As part of a renewed communication strategy, the European Commission is planning to boost pan-European TV channel Euronews, giving the broadcasting company extra funding to establish a bureau in Brussels.
"The Commission will explore options for a more sustainable financing of Euronews. The building up of a Brussels studio for Euronews will be encouraged," reads a note which the Commission will publish today (27 October).
The idea is contained in the first EU Citizenship Report, which enlists a number of proposals aimed at improving the lives of EU citizens living abroad within Europe.
Obtaining valuable information about what is happening at EU level is seen as an element that can improve people's lives and understanding of what the EU does for its citizens.
"Independent media reporting about EU affairs is an important cornerstone of well-informed EU citizens and European public discourse," argues the Commission in the report.
"However, there is still a long way to go until there is a true European media landscape which stimulates informed debates about EU policies," adds the Commission.
The document also underlines that "reports on US policies are considered more relevant than news about EU affairs in many member states," echoing a report produced by French MEP Alain Lamassoure in 2008.
Euronews to set up bureau in Brussels
To counter the current situation, Brussels has identified Euronews as the main driver of EU-related information and plans to increase its share of funding in all-news television.
"Euronews is currently the only TV channel that covers news from a European perspective and dedicates significant slots to EU affairs. Euronews does not yet have a studio in Brussels that would allow for direct reporting from the capital of the European Union," says the report.
In the document, the Parliament "recognises the importance of Euronews extending its range of languages to cover all the EU member states (and beyond) and to continue being a model of independent television journalism which will promote objectivity in news, quality in politics and transparency in advertising".
However, with a likely higher share of funding coming from the EU budget, the independence of the channel may be called into question. In its report the Commission is already dictating the line to follow, making clear that Euronews "should improve its format in order to get as much impact and reputation as other international news channels".
Euronews representatives were contacted by EURACTIV, but they declined to make any comment at this stage. Sources close to the matter confirm that plans to set up a Euronews bureau in Brussels are already ongoing and that the new office might become operational in April.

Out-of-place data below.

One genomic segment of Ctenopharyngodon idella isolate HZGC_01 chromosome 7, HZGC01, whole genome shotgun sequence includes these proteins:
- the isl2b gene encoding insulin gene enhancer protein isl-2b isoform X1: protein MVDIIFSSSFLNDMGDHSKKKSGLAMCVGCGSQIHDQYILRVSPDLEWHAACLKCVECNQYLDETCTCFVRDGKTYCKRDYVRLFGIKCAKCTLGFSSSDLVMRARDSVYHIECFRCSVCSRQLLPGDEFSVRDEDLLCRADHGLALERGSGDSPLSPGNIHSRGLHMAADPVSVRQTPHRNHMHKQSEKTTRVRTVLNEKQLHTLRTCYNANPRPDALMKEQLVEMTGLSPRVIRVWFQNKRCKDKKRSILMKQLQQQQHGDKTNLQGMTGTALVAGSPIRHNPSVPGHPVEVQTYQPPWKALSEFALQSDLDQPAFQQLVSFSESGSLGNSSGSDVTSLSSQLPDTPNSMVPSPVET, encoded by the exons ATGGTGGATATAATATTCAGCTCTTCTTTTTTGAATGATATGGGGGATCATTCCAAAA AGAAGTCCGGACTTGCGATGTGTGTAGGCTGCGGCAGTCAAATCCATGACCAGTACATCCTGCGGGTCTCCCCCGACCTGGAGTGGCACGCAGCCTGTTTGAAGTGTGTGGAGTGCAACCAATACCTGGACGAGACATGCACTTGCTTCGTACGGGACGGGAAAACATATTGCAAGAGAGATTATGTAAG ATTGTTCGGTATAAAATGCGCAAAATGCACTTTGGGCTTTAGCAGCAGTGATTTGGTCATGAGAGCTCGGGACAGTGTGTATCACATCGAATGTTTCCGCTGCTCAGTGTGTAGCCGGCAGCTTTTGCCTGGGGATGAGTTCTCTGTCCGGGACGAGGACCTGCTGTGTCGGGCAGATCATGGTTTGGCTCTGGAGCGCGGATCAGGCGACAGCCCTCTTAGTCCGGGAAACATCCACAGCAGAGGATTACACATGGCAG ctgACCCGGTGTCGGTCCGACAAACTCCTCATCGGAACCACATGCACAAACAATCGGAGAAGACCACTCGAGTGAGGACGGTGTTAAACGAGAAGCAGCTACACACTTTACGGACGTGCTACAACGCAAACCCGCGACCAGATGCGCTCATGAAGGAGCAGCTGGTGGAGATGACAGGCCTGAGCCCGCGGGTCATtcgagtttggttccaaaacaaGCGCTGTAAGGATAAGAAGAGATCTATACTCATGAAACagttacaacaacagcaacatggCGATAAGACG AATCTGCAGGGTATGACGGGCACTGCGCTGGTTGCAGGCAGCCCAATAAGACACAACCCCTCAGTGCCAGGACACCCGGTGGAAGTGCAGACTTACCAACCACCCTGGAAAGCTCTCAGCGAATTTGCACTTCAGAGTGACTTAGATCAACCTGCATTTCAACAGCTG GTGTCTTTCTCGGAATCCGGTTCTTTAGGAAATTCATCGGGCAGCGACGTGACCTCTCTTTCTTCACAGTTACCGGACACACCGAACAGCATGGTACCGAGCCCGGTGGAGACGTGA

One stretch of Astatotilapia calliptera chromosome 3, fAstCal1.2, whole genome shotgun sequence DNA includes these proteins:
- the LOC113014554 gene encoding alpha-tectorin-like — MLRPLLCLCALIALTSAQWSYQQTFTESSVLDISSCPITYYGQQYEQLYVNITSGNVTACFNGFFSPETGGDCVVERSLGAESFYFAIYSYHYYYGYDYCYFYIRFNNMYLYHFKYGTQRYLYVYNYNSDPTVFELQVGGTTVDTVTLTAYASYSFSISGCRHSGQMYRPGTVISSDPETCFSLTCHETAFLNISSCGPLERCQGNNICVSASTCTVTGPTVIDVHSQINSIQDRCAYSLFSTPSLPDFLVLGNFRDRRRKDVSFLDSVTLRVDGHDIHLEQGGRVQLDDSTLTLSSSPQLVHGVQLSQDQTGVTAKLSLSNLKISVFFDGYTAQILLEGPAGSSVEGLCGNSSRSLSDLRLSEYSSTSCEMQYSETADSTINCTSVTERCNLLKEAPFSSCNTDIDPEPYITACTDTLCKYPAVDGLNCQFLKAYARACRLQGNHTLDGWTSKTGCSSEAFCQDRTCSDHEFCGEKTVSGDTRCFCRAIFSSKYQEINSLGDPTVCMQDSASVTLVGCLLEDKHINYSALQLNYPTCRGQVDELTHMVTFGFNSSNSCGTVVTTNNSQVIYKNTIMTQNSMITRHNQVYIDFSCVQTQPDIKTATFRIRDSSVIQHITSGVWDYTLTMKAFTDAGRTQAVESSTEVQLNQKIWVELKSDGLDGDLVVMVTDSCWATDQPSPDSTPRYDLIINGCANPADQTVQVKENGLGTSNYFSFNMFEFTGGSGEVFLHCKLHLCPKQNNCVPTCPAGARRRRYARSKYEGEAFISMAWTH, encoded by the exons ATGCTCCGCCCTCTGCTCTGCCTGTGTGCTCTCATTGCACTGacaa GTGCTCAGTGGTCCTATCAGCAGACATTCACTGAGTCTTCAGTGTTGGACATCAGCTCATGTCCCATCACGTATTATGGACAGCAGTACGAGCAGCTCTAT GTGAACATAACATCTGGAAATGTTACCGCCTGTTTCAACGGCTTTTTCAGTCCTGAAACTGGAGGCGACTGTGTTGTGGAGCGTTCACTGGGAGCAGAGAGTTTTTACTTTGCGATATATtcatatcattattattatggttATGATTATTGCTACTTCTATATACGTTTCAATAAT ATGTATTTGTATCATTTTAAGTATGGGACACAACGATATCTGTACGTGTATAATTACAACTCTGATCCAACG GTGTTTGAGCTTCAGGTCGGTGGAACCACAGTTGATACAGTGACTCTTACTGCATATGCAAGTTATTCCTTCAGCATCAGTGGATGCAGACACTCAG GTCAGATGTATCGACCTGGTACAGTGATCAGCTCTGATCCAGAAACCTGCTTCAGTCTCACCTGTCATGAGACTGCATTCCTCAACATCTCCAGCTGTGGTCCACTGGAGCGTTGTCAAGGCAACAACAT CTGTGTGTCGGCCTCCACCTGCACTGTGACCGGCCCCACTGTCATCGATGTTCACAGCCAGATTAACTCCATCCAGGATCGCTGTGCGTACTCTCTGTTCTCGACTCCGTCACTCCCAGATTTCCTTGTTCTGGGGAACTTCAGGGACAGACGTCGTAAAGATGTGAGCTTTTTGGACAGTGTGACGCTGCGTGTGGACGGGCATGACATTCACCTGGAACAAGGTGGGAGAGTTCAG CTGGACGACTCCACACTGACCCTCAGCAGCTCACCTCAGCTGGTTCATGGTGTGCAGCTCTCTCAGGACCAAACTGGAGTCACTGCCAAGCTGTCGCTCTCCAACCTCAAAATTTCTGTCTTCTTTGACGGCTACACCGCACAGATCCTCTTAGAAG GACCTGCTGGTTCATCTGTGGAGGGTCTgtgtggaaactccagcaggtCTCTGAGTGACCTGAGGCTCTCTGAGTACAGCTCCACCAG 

Later today, Euronews will also launch at the European Parliament in Brussels a new service in Persian. The pan-European channel already broadcasts in nine languages.
The idea of opening a new journalistic bureau in Brussels is good news for the EU press corps, which has experienced a phase of significant downsizing in the last year. Several correspondents were called back home due to a growing shift of attention from European to national affairs.
Although the lower number of Brussels-based journalists is also due to a change in the way the Commission delivers its press badges, the decline of full-time correspondents has been acknowledged by the International Press Association.
Other proposals in the citizenship report
The proposal concerning Euronews is one of 25 actions outlined in the Commission report on citizenship. Among the others, the EU executive plans to increase guarantees for EU tourists by means of improved passenger rights, better consular protection and reimbursement in case of failure by travel providers.
Car owners also are going to benefit from less red tape when registering their vehicles in other EU countries. Social security rights should be more easily transmitted from one country to another, and consumers will get help seeking redress in case of disputes over trade in other EU countries.
Communicating Europe has long been a primary concern of the EU executive, with the need to boost popular trust in the European project becoming more important following the rejection of the EU constitution by French and Dutch voters and the initial rejection of the Lisbon Treaty by the Irish.
The EU tried to modernise the institution's communication practices by giving the mandate in 2004 to a full-time commissioner, Margot Wallström, who came to the conclusion that the only way forward was to give the new commissioner control of citizenship legislation and the accompanying programmes and budget.
Taking stock of this experience, European Commission President José Manuel Barroso decided for his second mandate to regroup communication and citizenship, while considering the greater institutional overhaul sparked by the adoption of the Lisbon Treaty.
The new commissioner in charge of communication and citizenship is the experienced Viviane Reding, who is enjoying her third mandate as commissioner. In a document leaked by EURACTIV, she proposed last June a 14-point list of measures to undertake in order to improve EU communication.